Resilience - Build resilience by taking care of your physical and emotional health
Reframe the way you look at your work
Find the value in your work - Focus on the aspects of your job that you do enjoy, it might just be chatting with people at lunch, how your role helps others. Changing your attitude towards your job can help you regain a sense of purpose and control.
Find balance in your life - Focus on the parts of your life that bring you joy, family, friends, hobbies, and set aside time, in your diary if you must, to experience new things or get back to the old things you used to enjoy.
It’s OK to have friends at work - having friends to chat and joke with during the day can help relieve stress, improve performance or simply get you through a bad day. It can get pretty lonely at the top if you remain aloof. Have a strong well communicated vision, ensure that everyone understands the contribution they make in their role and the value they provide to reach that vision. This can go a long way to create an environment of openness and calmness. Your employees are seeking leadership. Lead by example, empower, support and show them their value.
Take time off - with holidays, or sick leave, removing yourself (or others) from the situation before it becomes too big a problem and you and/or others are forced to take extended time off, causing extra workload and stress for those remaining. Start small ensuring everyone including yourself has adequate refreshment breaks during the day, you might like to give 10 minutes or so to do some simple exercises, doing this together can be fun and bonding. Encouraging taking in some fresh air with a walk outside for 10 minutes or so. Acknowledging it is OK to do this without feeling guilty. Lead by example.
Burn-out is also a sign that something important is not working in your life.
Take a moment to reflect on what is important to you, your goals and dreams.
Are you neglecting something that is important to you?
Use this as an opportunity to discover what really makes you happy, slow down and give yourself time to rest, reflect, heal.
Set boundaries - Learn how to say “No”, don’t overextend yourself and find yourself with no time. Learning to say “no” allows you to say “yes” to the commitments you want to make.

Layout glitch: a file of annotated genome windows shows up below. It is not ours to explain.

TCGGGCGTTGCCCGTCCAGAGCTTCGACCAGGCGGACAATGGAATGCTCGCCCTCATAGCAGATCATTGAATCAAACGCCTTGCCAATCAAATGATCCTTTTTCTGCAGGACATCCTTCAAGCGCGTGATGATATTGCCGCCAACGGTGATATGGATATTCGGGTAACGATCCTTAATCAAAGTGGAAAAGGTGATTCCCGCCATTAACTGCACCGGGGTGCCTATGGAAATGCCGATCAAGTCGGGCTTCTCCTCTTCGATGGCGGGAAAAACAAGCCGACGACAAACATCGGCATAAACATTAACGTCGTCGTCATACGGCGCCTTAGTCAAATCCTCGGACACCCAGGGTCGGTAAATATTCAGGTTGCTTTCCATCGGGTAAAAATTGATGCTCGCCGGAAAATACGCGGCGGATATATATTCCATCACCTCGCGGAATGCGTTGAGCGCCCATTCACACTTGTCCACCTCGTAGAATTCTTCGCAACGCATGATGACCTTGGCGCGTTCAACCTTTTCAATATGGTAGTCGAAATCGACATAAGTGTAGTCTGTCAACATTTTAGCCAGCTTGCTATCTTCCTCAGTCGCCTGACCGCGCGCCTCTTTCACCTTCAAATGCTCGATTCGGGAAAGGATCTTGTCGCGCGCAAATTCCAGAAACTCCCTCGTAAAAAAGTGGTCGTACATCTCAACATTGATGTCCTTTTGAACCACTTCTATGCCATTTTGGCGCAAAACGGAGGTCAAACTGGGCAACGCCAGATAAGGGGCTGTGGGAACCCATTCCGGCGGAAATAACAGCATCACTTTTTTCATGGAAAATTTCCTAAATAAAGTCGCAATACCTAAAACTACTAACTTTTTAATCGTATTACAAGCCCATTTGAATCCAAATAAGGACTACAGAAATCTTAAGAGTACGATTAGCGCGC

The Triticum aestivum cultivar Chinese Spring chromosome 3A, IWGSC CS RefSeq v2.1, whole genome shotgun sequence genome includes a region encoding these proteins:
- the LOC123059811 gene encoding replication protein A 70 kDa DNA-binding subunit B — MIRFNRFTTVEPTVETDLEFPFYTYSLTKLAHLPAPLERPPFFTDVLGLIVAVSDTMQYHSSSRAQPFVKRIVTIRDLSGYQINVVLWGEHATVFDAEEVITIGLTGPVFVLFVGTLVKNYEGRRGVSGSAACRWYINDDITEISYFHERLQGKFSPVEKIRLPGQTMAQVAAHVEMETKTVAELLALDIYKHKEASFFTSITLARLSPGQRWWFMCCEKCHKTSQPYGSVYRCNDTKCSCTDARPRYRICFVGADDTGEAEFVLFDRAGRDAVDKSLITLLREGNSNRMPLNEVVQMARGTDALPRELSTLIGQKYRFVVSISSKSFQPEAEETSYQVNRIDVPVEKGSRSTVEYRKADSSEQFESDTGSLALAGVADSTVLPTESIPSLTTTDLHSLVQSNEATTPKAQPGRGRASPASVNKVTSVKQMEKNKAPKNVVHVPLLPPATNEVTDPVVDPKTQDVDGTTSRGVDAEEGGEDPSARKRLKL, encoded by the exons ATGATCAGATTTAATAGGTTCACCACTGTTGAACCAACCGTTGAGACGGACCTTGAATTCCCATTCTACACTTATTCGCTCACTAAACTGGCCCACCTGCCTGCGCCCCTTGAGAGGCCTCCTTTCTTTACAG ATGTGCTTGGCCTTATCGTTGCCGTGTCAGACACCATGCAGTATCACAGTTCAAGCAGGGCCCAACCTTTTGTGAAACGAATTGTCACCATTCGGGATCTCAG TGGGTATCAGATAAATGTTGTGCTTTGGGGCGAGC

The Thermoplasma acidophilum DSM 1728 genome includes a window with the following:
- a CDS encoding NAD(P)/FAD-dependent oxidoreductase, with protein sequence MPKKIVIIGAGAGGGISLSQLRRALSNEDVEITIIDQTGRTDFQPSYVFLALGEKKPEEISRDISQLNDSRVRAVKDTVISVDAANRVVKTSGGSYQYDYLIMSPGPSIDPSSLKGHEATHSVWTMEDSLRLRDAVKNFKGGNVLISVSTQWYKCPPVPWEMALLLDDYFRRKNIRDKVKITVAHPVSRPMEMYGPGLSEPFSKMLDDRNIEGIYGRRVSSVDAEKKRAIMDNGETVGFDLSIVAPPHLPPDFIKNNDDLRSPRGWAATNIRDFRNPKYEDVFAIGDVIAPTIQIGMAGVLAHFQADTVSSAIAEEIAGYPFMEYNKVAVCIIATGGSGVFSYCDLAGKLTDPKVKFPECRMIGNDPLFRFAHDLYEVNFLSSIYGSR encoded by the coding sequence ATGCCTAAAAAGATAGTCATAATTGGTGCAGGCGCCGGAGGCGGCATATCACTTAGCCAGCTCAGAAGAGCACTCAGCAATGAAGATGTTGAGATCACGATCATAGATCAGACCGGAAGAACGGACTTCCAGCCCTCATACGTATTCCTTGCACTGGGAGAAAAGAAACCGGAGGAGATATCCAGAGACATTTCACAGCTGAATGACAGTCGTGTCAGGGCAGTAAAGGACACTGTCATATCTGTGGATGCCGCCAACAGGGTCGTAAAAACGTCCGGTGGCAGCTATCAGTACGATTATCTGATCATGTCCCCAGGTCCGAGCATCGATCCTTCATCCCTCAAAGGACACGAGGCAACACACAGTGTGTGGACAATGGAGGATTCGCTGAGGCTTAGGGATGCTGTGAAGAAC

Manage technology - set times of the day to check your emails. Set a time each day when you are completely disconnected with email, phone, or any other devices.
Set aside relaxation time - activate the bodies relaxation response, a state of restfulness. Try yoga, meditation or deep breathing exercises.
Feed your creative side - try something new, use your hands, start a fun new hobby or resume one you have’t done for a while. Choose anything that’s not related to work (or whatever is causing your stress). Creativity is great antidote to burn-out. Activate that right brain for a change
Get plenty of sleep - when we’re tired we can think irrationally exacerbating burn-out.
Make exercise a priority - it is a great way to boost your mood right now. Aim to exercise 30 minutes a day, preferably outside or break it down into 10 minute spurts. Try and do an exercise that moves both your arms and legs like walking or swimming, dancing or martial arts, boosting your mood, sharpen your focus, increase your energy and relax both the body and mind. Whilst you're doing this exercise, focus on your body, how it is feeling? how are your feet touching the ground? or the wind on your face? this detracts you from focusing on your thoughts.
Eat a healthy diet -
Reduce sugar and refined carbohydrates
Reduce caffeine, foods with chemicals and hormones, trans fats
Eat more Omega-3 rich foods e.g. oily fish, walnuts, flaxseed, seaweed
Cut down or quit smoking - nicotine can increase levels of anxiety
Reduce alcohol to within healthy guidelines - alcohol provides a temporary relief from worry but can cause anxiety as it wears off.
I see many clients in my clinic presenting with panic, anxiety, stress and burn-out and often this is impacting their coping skills to perform at work, as well as in their daily lives, which in turn causes them more stress. Taking action early, recognising your triggers and what's behind your emotional, physical and behavioural responses can enable you to improve your overall health and well-being and perform optimally, not only for you but your team also.
I just love this question from one of my clients on their 3rd session " Can what's happening here with me and the changes that are happening to me have an effect on my team? because everyone is so calm now, we're having lunch breaks form our desks, even going outside for walks and a breath of fresh air"
We have the power within us to not only change ourselves, but the impact this has on those around us.
Change ourself, change our team/family, change our community
If you want to start your Ripple effect, contact me today to Change your Mind and Change your Life